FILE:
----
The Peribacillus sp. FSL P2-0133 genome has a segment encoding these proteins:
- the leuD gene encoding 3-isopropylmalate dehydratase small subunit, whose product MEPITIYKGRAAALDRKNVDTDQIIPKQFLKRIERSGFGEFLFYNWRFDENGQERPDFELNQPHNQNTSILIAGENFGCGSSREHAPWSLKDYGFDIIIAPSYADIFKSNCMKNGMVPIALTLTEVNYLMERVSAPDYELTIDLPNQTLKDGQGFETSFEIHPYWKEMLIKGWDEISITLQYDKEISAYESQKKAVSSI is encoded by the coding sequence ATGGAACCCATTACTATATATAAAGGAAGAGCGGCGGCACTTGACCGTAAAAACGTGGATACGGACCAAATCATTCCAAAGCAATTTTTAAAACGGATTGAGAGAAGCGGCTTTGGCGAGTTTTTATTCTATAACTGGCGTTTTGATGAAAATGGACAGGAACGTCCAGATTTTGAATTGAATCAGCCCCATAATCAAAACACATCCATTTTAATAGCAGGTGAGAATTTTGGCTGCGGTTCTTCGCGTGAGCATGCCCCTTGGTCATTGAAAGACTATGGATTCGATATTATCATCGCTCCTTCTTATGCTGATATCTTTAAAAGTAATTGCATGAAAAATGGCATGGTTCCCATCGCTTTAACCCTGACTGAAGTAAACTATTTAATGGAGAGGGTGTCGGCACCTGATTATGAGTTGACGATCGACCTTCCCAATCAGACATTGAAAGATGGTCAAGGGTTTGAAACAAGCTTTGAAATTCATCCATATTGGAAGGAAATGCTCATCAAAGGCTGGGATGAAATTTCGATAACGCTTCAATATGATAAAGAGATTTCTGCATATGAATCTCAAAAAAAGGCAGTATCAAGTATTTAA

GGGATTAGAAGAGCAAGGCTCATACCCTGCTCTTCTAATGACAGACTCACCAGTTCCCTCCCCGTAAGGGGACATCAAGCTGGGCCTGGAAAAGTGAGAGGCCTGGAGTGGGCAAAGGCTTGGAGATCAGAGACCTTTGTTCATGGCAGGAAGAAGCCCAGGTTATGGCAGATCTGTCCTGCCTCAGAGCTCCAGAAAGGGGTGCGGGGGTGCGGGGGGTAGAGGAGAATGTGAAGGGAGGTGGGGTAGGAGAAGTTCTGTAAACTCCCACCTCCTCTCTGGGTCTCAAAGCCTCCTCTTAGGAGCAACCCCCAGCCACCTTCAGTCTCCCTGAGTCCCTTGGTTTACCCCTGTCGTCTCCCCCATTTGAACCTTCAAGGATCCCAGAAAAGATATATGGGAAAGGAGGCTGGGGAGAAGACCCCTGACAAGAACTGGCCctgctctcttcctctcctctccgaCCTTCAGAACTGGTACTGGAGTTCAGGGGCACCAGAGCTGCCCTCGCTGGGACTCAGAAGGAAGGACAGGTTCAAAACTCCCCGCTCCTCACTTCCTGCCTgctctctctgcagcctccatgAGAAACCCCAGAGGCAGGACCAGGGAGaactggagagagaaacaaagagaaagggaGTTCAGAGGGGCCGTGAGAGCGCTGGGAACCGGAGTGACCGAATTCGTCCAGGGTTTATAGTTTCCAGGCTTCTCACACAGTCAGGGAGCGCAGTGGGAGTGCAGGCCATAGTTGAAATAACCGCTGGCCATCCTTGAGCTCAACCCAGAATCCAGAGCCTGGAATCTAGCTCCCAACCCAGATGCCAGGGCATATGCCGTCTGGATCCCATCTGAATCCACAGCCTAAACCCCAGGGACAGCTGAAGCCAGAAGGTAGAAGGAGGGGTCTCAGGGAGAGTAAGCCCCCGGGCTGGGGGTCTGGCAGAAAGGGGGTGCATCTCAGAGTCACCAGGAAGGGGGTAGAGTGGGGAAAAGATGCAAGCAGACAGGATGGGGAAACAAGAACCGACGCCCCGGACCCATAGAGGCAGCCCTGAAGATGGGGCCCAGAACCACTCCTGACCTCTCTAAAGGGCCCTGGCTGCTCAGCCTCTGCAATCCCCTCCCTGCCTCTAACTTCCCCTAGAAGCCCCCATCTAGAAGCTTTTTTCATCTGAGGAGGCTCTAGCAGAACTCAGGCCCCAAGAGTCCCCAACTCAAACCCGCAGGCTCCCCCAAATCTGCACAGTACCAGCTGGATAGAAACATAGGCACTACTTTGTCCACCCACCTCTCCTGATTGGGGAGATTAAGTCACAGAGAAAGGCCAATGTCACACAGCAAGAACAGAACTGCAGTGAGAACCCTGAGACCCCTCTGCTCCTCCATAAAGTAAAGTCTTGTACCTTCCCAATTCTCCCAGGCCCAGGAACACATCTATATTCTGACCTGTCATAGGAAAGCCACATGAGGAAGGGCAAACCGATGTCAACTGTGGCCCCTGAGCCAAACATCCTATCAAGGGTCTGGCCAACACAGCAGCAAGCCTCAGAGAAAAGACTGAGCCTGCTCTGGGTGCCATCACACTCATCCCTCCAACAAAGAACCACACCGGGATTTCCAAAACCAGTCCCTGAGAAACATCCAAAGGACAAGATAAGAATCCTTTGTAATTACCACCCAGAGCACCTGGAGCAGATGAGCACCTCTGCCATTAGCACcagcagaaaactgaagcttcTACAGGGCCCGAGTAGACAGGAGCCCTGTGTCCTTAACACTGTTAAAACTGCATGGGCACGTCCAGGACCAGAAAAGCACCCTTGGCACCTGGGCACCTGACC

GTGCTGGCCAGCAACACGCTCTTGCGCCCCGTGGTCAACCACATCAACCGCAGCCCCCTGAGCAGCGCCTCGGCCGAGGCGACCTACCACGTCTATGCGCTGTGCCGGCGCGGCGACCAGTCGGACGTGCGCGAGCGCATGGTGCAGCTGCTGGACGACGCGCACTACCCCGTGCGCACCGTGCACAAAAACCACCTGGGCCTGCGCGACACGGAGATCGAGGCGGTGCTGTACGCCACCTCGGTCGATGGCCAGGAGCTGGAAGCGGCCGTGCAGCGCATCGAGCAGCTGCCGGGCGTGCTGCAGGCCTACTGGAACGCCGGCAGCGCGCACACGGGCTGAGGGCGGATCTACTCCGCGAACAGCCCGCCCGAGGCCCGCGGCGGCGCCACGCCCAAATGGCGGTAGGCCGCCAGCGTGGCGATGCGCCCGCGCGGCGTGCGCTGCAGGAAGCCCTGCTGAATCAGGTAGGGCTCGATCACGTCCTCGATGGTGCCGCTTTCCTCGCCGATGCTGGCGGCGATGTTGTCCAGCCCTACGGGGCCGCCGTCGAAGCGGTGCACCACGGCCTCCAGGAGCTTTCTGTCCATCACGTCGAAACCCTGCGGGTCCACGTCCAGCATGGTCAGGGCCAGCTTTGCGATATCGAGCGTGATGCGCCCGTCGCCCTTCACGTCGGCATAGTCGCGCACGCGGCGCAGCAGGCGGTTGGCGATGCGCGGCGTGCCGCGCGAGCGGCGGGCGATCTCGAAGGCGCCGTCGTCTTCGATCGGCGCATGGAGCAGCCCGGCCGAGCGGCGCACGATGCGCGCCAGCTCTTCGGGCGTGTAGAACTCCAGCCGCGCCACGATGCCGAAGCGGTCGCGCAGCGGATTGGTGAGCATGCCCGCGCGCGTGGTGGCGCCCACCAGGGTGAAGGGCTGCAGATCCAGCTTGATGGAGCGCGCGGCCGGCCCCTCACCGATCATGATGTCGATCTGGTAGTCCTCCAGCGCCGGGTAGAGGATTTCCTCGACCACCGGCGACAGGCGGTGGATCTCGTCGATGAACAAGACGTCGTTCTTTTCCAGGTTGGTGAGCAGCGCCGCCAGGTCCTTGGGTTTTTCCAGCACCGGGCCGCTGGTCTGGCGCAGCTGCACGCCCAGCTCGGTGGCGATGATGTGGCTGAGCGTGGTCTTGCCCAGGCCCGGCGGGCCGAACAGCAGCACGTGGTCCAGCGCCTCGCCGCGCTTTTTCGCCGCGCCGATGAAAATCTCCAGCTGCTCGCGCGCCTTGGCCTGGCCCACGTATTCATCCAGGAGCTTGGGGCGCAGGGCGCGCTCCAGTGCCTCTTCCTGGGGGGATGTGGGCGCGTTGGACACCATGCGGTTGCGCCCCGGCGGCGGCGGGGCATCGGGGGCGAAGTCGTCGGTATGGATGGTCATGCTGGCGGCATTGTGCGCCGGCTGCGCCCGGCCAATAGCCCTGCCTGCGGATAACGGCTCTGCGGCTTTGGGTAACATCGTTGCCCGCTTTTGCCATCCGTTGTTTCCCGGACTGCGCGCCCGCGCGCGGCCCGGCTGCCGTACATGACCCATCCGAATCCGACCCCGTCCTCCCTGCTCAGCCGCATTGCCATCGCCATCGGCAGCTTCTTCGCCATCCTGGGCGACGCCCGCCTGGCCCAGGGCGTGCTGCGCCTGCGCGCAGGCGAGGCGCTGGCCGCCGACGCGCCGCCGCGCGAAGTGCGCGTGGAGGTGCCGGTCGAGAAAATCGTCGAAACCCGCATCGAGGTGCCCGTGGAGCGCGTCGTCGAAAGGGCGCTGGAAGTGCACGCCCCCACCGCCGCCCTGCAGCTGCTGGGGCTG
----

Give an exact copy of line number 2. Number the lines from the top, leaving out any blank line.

- the leuD gene encoding 3-isopropylmalate dehydratase small subunit, whose product MEPITIYKGRAAALDRKNVDTDQIIPKQFLKRIERSGFGEFLFYNWRFDENGQERPDFELNQPHNQNTSILIAGENFGCGSSREHAPWSLKDYGFDIIIAPSYADIFKSNCMKNGMVPIALTLTEVNYLMERVSAPDYELTIDLPNQTLKDGQGFETSFEIHPYWKEMLIKGWDEISITLQYDKEISAYESQKKAVSSI is encoded by the coding sequence ATGGAACCCATTACTATATATAAAGGAAGAGCGGCGGCACTTGACCGTAAAAACGTGGATACGGACCAAATCATTCCAAAGCAATTTTTAAAACGGATTGAGAGAAGCGGCTTTGGCGAGTTTTTATTCTATAACTGGCGTTTTGATGAAAATGGACAGGAACGTCCAGATTTTGAATTGAATCAGCCCCATAATCAAAACACATCCATTTTAATAGCAGGTGAGAATTTTGGCTGCGGTTCTTCGCGTGAGCATGCCCCTTGGTCATTGAAAGACTATGGATTCGATATTATCATCGCTCCTTCTTATGCTGATATCTTTAAAAGTAATTGCATGAAAAATGGCATGGTTCCCATCGCTTTAACCCTGACTGAAGTAAACTATTTAATGGAGAGGGTGTCGGCACCTGATTATGAGTTGACGATCGACCTTCCCAATCAGACATTGAAAGATGGTCAAGGGTTTGAAACAAGCTTTGAAATTCATCCATATTGGAAGGAAATGCTCATCAAAGGCTGGGATGAAATTTCGATAACGCTTCAATATGATAAAGAGATTTCTGCATATGAATCTCAAAAAAAGGCAGTATCAAGTATTTAA